Raindrops on huckleberry in a creek bottom.
The massive Warren Peak, one of the largest in the Anaconda-Pintler Wilderness.
Larches reflect the afternoon light on a calm surface of an alpine lake.
The author with a healthy cutthroat trout taken with a tenkara rod. The Anaconda-Pintler Wilderness is home to rainbow, brook, and cutthroat trout.
Another tenkara-caught cutthroat.
Bob stalks rising cutthroat with a tenkara rod comprised with a trekking pole (Ruta Locura) as the butt section.
Ryan C. releases a cutthroat during the late evening hours at a high camp.
Pre-dawn coffee from the sleeping bag.
Traveling through a recovering burn area.
Ryan C. soaks up the last rays of the afternoon in a subalpine forest.
Some camps are better than others. For this one, views were my highest priority.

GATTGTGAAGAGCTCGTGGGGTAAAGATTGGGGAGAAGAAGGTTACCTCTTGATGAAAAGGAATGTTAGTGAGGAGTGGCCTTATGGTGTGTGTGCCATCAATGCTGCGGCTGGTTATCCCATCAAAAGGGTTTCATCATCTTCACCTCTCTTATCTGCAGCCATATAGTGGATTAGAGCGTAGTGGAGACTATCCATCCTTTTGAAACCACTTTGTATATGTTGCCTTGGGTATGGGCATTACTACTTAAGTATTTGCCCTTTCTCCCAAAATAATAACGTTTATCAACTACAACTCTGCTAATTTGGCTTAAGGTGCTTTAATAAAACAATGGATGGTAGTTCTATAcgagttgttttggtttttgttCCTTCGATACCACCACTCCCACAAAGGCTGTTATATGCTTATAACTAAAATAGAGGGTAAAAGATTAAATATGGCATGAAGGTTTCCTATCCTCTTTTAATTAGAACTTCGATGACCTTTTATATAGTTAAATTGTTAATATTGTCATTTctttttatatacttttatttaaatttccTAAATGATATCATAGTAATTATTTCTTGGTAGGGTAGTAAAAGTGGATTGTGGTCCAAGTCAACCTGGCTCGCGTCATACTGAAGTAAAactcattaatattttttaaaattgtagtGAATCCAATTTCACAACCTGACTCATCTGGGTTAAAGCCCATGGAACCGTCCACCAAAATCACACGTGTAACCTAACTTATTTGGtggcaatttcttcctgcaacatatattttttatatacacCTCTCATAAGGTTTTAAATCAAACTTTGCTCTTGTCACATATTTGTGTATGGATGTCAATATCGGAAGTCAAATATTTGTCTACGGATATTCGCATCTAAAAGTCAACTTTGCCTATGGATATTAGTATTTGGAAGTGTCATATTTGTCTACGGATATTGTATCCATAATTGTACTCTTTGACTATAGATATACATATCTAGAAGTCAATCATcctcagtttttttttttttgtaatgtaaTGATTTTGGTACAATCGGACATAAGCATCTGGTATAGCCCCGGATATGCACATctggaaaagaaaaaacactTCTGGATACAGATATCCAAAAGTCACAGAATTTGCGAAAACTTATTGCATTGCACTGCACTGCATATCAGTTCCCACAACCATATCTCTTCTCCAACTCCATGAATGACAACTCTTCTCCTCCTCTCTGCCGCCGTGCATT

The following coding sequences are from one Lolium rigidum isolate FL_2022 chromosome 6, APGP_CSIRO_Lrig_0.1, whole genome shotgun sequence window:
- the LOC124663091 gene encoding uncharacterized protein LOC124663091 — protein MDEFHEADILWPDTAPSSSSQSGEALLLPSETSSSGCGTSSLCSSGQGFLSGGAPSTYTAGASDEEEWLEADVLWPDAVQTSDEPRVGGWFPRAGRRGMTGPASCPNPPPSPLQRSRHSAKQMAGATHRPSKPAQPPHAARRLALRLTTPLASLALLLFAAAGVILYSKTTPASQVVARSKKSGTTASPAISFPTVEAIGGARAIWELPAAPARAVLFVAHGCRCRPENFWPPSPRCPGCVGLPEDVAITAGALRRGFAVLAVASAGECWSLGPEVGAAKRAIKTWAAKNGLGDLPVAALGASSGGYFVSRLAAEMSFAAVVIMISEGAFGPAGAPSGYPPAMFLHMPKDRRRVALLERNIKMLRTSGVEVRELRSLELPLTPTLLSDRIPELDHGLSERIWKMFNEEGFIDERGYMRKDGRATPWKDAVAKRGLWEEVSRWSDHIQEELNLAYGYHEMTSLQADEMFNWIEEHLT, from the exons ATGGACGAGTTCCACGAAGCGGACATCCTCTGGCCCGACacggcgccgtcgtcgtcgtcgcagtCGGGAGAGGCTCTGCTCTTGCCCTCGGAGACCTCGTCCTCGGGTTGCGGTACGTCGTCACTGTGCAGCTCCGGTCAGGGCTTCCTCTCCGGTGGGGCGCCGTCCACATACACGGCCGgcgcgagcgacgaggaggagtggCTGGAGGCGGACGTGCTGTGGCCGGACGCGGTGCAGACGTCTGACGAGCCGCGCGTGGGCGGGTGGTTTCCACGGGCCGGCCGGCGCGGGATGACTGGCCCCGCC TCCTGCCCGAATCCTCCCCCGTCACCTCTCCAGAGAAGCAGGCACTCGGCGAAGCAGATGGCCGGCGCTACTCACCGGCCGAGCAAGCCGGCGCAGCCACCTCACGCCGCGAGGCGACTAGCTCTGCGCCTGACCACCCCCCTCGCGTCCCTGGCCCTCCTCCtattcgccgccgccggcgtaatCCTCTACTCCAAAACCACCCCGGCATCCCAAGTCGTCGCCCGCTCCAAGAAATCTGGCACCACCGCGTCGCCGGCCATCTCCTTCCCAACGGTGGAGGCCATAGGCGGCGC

Bob tending to gear maintenance in the late afternoon.
Our crew at a remote lake, well off-trail, towards the end of our trek.
From our last camp, we followed bear trails en route back to a human trail and the CDT.
Descending from the Continental Divide on our last day during a 9-hour trek back to the trailhead.
Ryan C. extends the reach of his tenkara rod to entice rising rainbows in a clear mountain lake. He was successful.
Limestone creeks are lush with mossy vegetation, colorful rock beds, and abundant insect and fish life. We seldom carried much water here.
Late afternoon sunlight shines through a lodgepole forest.
You tell me.
Ryan’s Gear List
Here is a summary of the gear that I took on this trek, with comments.
|HyperLite Mountain Gear Expedition Pack||32 oz.||Flawless performer. Pack liner not needed.|